He looked down at the tangled wet hair, the wild, bare, animal shoulders.
    • 2012, Jeet Thayil, Narcopolis, New York, N.Y.: The Penguin Press, →ISBN, page 216:
      I thought: if pain is the thing shared by all living creatures, then I’m no longer human or animal or vegetal; I am unplugged from the tick of metabolism; I am mineral.
    • 2015 August, Joseph M. Luguya, “Part 1: The Demented Scholar”, in Humans: The Untold Story of Adam and Eve and their Descendants, volume one (The Thesis), Silver Spring, Md.: Original Books, →ISBN, page 46:
      In any case, the argument the inhabitants of these parts would have advanced as their strongest one against the so-called chastity belt would, of course, have been that living species, whether animal or vegetative, were made the way they were for an obvious reason.
  2. Raw, base, unhindered by social codes.
    Synonyms: animalistic, beastly, bestial, untamed, wild
    animal passions
  3. Pertaining to the spirit or soul; relating to sensation or innervation.
    • 2003, Roy Porter, Flesh in the Age of Reason, Penguin, published 2004, page 47:
      To explain what activated the flesh, ‘animal spirits’ were posited, superfine fluids which shuttled between the mind and the vitals, conveying messages and motion.
  4. (slang, Ireland) Excellent.
Derived terms
Translations

See also

Further reading

Anagrams

Asturian

Etymology

Borrowed from Latin animal.

Pronunciation

  • IPA(key): /aniˈmal/, [a.niˈmal]
  • Rhymes: -al
  • Hyphenation: a‧ni‧mal

Adjective

animal (epicene, plural animales)

  1. animal

Noun

animal m (plural animales)

  1. animal

Catalan

Etymology

Borrowed from Latin animal.

Pronunciation

Adjective

animal m or f (masculine and feminine plural animals)

  1. animal

Noun

animal m (plural animals)

  1. animal

Derived terms

Further reading

Cebuano

Etymology

Borrowed from Spanish animal, from Latin animal, a nominal use of an adjective from animale, neuter of animālis, from anima (breath, spirit).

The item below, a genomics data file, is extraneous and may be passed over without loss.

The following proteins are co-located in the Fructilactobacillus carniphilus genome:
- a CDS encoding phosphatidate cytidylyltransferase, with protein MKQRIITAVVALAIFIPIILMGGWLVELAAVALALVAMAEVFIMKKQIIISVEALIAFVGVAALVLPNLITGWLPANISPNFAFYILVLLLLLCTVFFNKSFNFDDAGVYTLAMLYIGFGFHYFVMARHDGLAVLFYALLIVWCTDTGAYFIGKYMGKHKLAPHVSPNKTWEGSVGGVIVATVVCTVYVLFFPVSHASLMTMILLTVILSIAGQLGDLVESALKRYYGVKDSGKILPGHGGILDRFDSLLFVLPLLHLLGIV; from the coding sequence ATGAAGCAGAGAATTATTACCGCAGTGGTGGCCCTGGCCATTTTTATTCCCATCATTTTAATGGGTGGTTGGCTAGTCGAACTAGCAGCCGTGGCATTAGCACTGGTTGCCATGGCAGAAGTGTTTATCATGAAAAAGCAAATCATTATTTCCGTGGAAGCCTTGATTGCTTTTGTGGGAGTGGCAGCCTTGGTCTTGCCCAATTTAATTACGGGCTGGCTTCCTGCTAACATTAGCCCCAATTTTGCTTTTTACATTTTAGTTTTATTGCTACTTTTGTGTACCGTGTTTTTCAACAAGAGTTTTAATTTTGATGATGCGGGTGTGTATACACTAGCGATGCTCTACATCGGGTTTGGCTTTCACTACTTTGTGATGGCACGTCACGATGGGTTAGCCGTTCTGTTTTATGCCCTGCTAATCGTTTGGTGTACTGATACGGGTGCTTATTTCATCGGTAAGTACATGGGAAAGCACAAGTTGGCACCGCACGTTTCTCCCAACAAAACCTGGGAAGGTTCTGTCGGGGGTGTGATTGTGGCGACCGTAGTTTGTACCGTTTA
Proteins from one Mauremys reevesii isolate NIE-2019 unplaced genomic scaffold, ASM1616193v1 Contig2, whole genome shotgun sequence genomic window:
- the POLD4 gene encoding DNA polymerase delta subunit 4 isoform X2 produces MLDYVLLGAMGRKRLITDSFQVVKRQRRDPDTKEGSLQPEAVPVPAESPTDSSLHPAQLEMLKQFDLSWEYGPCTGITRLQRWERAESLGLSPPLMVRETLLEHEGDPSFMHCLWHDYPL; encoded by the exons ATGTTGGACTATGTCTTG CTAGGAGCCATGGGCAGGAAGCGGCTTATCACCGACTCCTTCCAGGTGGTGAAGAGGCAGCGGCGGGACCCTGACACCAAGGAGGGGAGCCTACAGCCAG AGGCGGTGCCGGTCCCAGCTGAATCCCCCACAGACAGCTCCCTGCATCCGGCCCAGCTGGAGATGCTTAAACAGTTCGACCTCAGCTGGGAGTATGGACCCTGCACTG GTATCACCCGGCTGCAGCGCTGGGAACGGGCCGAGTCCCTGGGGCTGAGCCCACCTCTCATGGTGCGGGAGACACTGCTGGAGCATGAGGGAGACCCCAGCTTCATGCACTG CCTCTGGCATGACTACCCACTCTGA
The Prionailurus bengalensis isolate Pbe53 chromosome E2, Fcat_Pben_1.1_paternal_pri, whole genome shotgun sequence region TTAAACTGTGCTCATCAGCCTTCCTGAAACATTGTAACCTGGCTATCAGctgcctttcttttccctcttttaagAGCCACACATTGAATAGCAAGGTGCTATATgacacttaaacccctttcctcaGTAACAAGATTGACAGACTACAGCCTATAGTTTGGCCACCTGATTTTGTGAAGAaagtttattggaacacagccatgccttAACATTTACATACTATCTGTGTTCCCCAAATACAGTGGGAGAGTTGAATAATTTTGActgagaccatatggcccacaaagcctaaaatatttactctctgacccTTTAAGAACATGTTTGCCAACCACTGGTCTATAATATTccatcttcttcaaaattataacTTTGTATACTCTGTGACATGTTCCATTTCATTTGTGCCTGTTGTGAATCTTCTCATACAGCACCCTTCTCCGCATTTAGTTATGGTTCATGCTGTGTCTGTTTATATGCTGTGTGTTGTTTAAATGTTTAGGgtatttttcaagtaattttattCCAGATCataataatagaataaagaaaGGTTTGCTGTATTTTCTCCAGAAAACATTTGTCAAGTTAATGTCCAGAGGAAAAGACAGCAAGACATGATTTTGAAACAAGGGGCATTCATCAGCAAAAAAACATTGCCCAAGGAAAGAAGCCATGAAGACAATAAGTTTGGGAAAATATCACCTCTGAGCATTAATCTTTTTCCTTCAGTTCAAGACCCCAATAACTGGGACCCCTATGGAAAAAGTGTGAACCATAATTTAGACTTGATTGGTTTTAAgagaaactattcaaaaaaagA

Pronunciation

  • IPA(key): /ʔaniˈmal/, [ʔʌ.n̪ɪˈmal̪]
  • Hyphenation: a‧ni‧mal

Noun

animál

  1. animal
  2. (derogatory) rascal
    Synonym: banyaga
  3. (sometimes humurous) a crazy person

Adjective

animál

  1. (sometimes humorous) crazy
  2. contemptible, deserving contempt
  3. ruthless; without pity or compassion; cruel, pitiless

Interjection

animál

  1. (vulgar) used as an expression of disgust, anger, etc.

French

Etymology

Borrowed from Latin animal. Compare the archaic inherited doublet aumaille and its variant armaille, both from the Latin neuter plural animālia.

Pronunciation

Noun

animal m (plural animaux)

  1. animal
    Synonyms: bête, bestiole

Derived terms

Adjective

animal (feminine animale, masculine plural animaux, feminine plural animales)

  1. animal
    Synonym: bestial
    Antonym: végétal

Further reading

Anagrams

Galician

Etymology

Borrowed from Latin animal.

Pronunciation

  • IPA(key): /aniˈmal/ [a.nĩˈmɑɫ]
  • Rhymes: -al
  • Hyphenation: a‧ni‧mal

Adjective

animal m or f (plural animais)

  1. animal

Noun

animal m (plural animais)

  1. animal

Haitian Creole

Etymology

From French animal, from Latin animal.

Pronunciation

Noun

animal

  1. animal
    Synonym: zannimo

Ilocano

Etymology

Borrowed from Spanish animal.

Pronunciation

  • Hyphenation: a‧ni‧mal
  • IPA(key): /ʔaniˈmal/, [ʔɐ.niˈmal]

Noun

animál

  1. animal
    Synonym: ayup

Interlingua

Pronunciation

Noun

animal (plural animales)

  1. animal

Kabuverdianu

Etymology

From Portuguese animal.

Noun

animal

  1. beast
  2. animal

Kapampangan

Etymology

Borrowed from Spanish animal.

Pronunciation

  • IPA(key): /ənɪˈmal/, [ə.nɪˈmäl]
  • Hyphenation: a‧ni‧mal

Noun

animal

  1. animal
    Synonym: ayup

Latin

Etymology

From animāle, nominative neuter singular of animālis.

Pronunciation

Noun

animal n (genitive animālis); third declension

  1. animal
  2. living creature

Declension

Third-declension noun (neuter, “pure” i-stem).

Case Singular Plural
Nominative animal animālia
Genitive animālis animālium
Dative animālī animālibus
Accusative animal animālia
Ablative animālī animālibus
Vocative animal animālia

Synonyms

Related terms

Descendants

Borrowings:

References

  • animal”, in Charlton T. Lewis and Charles Short (1879) A Latin Dictionary, Oxford: Clarendon Press
  • animal”, in Charlton T. Lewis (1891) An Elementary Latin Dictionary, New York: Harper & Brothers
  • animal in Charles du Fresne du Cange’s Glossarium Mediæ et Infimæ Latinitatis (augmented edition with additions by D. P. Carpenterius, Adelungius and others, edited by Léopold Favre, 1883–1887)
  • animal in Gaffiot, Félix (1934) Dictionnaire illustré latin-français, Hachette.
  • Carl Meißner; Henry William Auden (1894) Latin Phrase-Book[1], London: Macmillan and Co.
    • animate and inanimate nature: animata (animalia) inanimaque (not inanimata)
    • domestic animals: animalia quae nobiscum degunt (Plin. 8. 40)

Middle English

Pronunciation

  • IPA(key): /aniˈmaːl/, /aˈnimal/

Etymology 1

Borrowed from Old French animal, from Latin animal.

Alternative forms

Noun

animal (plural animales)